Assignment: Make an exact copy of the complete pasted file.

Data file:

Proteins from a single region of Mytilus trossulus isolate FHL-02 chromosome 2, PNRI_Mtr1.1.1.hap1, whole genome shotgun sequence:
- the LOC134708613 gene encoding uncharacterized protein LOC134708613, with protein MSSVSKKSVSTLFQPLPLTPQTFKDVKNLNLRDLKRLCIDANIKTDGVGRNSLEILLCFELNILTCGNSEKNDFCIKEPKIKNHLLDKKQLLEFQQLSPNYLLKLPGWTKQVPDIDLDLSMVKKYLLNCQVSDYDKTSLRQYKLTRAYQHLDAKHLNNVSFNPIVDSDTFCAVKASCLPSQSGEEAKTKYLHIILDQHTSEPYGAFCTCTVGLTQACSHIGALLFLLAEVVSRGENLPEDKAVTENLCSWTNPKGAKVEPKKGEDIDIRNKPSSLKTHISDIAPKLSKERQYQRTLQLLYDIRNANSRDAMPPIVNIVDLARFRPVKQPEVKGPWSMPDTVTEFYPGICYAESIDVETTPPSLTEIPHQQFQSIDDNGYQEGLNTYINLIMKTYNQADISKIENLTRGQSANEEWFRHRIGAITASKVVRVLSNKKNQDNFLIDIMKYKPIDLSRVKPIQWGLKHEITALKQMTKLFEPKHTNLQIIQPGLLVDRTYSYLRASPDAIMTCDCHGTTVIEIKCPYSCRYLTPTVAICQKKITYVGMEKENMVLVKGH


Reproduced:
Proteins from a single region of Mytilus trossulus isolate FHL-02 chromosome 2, PNRI_Mtr1.1.1.hap1, whole genome shotgun sequence:
- the LOC134708613 gene encoding uncharacterized protein LOC134708613, with protein MSSVSKKSVSTLFQPLPLTPQTFKDVKNLNLRDLKRLCIDANIKTDGVGRNSLEILLCFELNILTCGNSEKNDFCIKEPKIKNHLLDKKQLLEFQQLSPNYLLKLPGWTKQVPDIDLDLSMVKKYLLNCQVSDYDKTSLRQYKLTRAYQHLDAKHLNNVSFNPIVDSDTFCAVKASCLPSQSGEEAKTKYLHIILDQHTSEPYGAFCTCTVGLTQACSHIGALLFLLAEVVSRGENLPEDKAVTENLCSWTNPKGAKVEPKKGEDIDIRNKPSSLKTHISDIAPKLSKERQYQRTLQLLYDIRNANSRDAMPPIVNIVDLARFRPVKQPEVKGPWSMPDTVTEFYPGICYAESIDVETTPPSLTEIPHQQFQSIDDNGYQEGLNTYINLIMKTYNQADISKIENLTRGQSANEEWFRHRIGAITASKVVRVLSNKKNQDNFLIDIMKYKPIDLSRVKPIQWGLKHEITALKQMTKLFEPKHTNLQIIQPGLLVDRTYSYLRASPDAIMTCDCHGTTVIEIKCPYSCRYLTPTVAICQKKITYVGMEKENMVLVKGH